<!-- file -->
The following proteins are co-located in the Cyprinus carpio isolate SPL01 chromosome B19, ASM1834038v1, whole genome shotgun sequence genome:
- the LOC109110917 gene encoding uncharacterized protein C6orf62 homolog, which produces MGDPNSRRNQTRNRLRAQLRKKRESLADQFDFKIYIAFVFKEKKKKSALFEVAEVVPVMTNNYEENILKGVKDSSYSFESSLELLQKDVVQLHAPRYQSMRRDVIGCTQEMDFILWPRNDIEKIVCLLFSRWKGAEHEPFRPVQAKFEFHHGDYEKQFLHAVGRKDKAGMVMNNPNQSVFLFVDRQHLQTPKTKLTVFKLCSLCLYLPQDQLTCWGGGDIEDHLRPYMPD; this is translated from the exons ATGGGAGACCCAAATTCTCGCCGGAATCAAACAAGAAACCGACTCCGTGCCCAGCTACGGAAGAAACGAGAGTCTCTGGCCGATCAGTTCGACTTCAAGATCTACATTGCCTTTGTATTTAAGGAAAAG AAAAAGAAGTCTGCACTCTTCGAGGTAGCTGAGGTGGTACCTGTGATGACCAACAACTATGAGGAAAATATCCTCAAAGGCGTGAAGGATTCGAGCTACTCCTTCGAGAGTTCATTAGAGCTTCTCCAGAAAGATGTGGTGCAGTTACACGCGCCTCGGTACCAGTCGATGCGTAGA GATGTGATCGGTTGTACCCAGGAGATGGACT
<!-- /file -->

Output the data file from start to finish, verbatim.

The following proteins are co-located in the Cyprinus carpio isolate SPL01 chromosome B19, ASM1834038v1, whole genome shotgun sequence genome:
- the LOC109110917 gene encoding uncharacterized protein C6orf62 homolog, which produces MGDPNSRRNQTRNRLRAQLRKKRESLADQFDFKIYIAFVFKEKKKKSALFEVAEVVPVMTNNYEENILKGVKDSSYSFESSLELLQKDVVQLHAPRYQSMRRDVIGCTQEMDFILWPRNDIEKIVCLLFSRWKGAEHEPFRPVQAKFEFHHGDYEKQFLHAVGRKDKAGMVMNNPNQSVFLFVDRQHLQTPKTKLTVFKLCSLCLYLPQDQLTCWGGGDIEDHLRPYMPD; this is translated from the exons ATGGGAGACCCAAATTCTCGCCGGAATCAAACAAGAAACCGACTCCGTGCCCAGCTACGGAAGAAACGAGAGTCTCTGGCCGATCAGTTCGACTTCAAGATCTACATTGCCTTTGTATTTAAGGAAAAG AAAAAGAAGTCTGCACTCTTCGAGGTAGCTGAGGTGGTACCTGTGATGACCAACAACTATGAGGAAAATATCCTCAAAGGCGTGAAGGATTCGAGCTACTCCTTCGAGAGTTCATTAGAGCTTCTCCAGAAAGATGTGGTGCAGTTACACGCGCCTCGGTACCAGTCGATGCGTAGA GATGTGATCGGTTGTACCCAGGAGATGGACT